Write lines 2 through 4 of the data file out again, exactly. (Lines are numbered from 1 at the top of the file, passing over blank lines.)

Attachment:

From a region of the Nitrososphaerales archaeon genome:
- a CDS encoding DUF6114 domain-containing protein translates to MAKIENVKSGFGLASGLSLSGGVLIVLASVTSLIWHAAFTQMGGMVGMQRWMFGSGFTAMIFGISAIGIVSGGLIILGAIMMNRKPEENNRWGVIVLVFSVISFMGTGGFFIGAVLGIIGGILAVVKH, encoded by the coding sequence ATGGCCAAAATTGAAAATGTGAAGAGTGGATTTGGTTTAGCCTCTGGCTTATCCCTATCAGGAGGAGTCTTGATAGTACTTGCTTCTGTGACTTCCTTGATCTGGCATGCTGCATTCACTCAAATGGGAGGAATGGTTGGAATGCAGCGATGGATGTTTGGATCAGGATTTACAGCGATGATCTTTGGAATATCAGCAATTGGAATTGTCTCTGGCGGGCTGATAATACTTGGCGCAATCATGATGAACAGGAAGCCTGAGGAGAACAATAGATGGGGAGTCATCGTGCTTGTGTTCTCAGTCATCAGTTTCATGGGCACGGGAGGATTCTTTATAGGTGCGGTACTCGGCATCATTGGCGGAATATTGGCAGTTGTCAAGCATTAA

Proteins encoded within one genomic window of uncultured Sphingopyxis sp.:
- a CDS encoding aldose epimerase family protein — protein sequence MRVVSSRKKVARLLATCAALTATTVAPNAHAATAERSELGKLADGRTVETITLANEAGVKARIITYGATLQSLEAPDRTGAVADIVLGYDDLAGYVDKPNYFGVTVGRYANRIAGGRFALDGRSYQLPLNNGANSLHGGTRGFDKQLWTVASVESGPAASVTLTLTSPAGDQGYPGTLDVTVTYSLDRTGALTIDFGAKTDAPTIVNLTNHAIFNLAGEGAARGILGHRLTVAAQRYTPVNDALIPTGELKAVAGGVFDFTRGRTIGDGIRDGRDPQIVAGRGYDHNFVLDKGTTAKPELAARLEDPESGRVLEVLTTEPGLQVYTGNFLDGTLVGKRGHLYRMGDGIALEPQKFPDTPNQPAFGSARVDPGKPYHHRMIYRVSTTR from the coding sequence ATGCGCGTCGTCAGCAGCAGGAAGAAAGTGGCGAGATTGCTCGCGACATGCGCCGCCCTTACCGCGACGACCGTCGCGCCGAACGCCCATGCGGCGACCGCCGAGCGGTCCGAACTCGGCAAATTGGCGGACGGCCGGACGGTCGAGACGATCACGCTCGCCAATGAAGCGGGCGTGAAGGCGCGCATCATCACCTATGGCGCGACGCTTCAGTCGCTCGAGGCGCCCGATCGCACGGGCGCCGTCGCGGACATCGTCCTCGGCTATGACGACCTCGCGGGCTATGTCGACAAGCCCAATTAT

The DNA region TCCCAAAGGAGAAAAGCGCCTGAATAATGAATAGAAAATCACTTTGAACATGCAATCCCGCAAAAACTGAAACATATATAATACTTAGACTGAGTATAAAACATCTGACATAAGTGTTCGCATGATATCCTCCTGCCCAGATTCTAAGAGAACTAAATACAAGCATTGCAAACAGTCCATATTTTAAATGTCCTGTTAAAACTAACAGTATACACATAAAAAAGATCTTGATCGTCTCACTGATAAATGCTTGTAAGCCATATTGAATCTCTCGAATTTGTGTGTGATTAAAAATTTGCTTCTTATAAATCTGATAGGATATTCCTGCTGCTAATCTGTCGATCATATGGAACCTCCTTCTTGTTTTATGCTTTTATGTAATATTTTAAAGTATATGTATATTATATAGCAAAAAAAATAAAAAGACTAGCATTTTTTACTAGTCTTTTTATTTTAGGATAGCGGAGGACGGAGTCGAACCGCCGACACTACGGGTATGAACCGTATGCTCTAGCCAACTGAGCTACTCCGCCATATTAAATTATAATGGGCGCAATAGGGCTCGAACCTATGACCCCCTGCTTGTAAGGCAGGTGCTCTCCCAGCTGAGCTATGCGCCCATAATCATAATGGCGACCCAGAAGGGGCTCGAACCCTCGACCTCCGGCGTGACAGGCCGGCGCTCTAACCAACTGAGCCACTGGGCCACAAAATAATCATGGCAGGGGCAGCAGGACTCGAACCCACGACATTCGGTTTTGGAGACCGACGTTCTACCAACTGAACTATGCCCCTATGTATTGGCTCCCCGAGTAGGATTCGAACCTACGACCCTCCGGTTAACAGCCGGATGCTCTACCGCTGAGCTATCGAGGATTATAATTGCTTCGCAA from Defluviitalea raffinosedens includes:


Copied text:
- a CDS encoding DUF6114 domain-containing protein translates to MAKIENVKSGFGLASGLSLSGGVLIVLASVTSLIWHAAFTQMGGMVGMQRWMFGSGFTAMIFGISAIGIVSGGLIILGAIMMNRKPEENNRWGVIVLVFSVISFMGTGGFFIGAVLGIIGGILAVVKH, encoded by the coding sequence ATGGCCAAAATTGAAAATGTGAAGAGTGGATTTGGTTTAGCCTCTGGCTTATCCCTATCAGGAGGAGTCTTGATAGTACTTGCTTCTGTGACTTCCTTGATCTGGCATGCTGCATTCACTCAAATGGGAGGAATGGTTGGAATGCAGCGATGGATGTTTGGATCAGGATTTACAGCGATGATCTTTGGAATATCAGCAATTGGAATTGTCTCTGGCGGGCTGATAATACTTGGCGCAATCATGATGAACAGGAAGCCTGAGGAGAACAATAGATGGGGAGTCATCGTGCTTGTGTTCTCAGTCATCAGTTTCATGGGCACGGGAGGATTCTTTATAGGTGCGGTACTCGGCATCATTGGCGGAATATTGGCAGTTGTCAAGCATTAA

Proteins encoded within one genomic window of uncultured Sphingopyxis sp.:
- a CDS encoding aldose epimerase family protein — protein sequence MRVVSSRKKVARLLATCAALTATTVAPNAHAATAERSELGKLADGRTVETITLANEAGVKARIITYGATLQSLEAPDRTGAVADIVLGYDDLAGYVDKPNYFGVTVGRYANRIAGGRFALDGRSYQLPLNNGANSLHGGTRGFDKQLWTVASVESGPAASVTLTLTSPAGDQGYPGTLDVTVTYSLDRTGALTIDFGAKTDAPTIVNLTNHAIFNLAGEGAARGILGHRLTVAAQRYTPVNDALIPTGELKAVAGGVFDFTRGRTIGDGIRDGRDPQIVAGRGYDHNFVLDKGTTAKPELAARLEDPESGRVLEVLTTEPGLQVYTGNFLDGTLVGKRGHLYRMGDGIALEPQKFPDTPNQPAFGSARVDPGKPYHHRMIYRVSTTR from the coding sequence ATGCGCGTCGTCAGCAGCAGGAAGAAAGTGGCGAGATTGCTCGCGACATGCGCCGCCCTTACCGCGACGACCGTCGCGCCGAACGCCCATGCGGCGACCGCCGAGCGGTCCGAACTCGGCAAATTGGCGGACGGCCGGACGGTCGAGACGATCACGCTCGCCAATGAAGCGGGCGTGAAGGCGCGCATCATCACCTATGGCGCGACGCTTCAGTCGCTCGAGGCGCCCGATCGCACGGGCGCCGTCGCGGACATCGTCCTCGGCTATGACGACCTCGCGGGCTATGTCGACAAGCCCAATTAT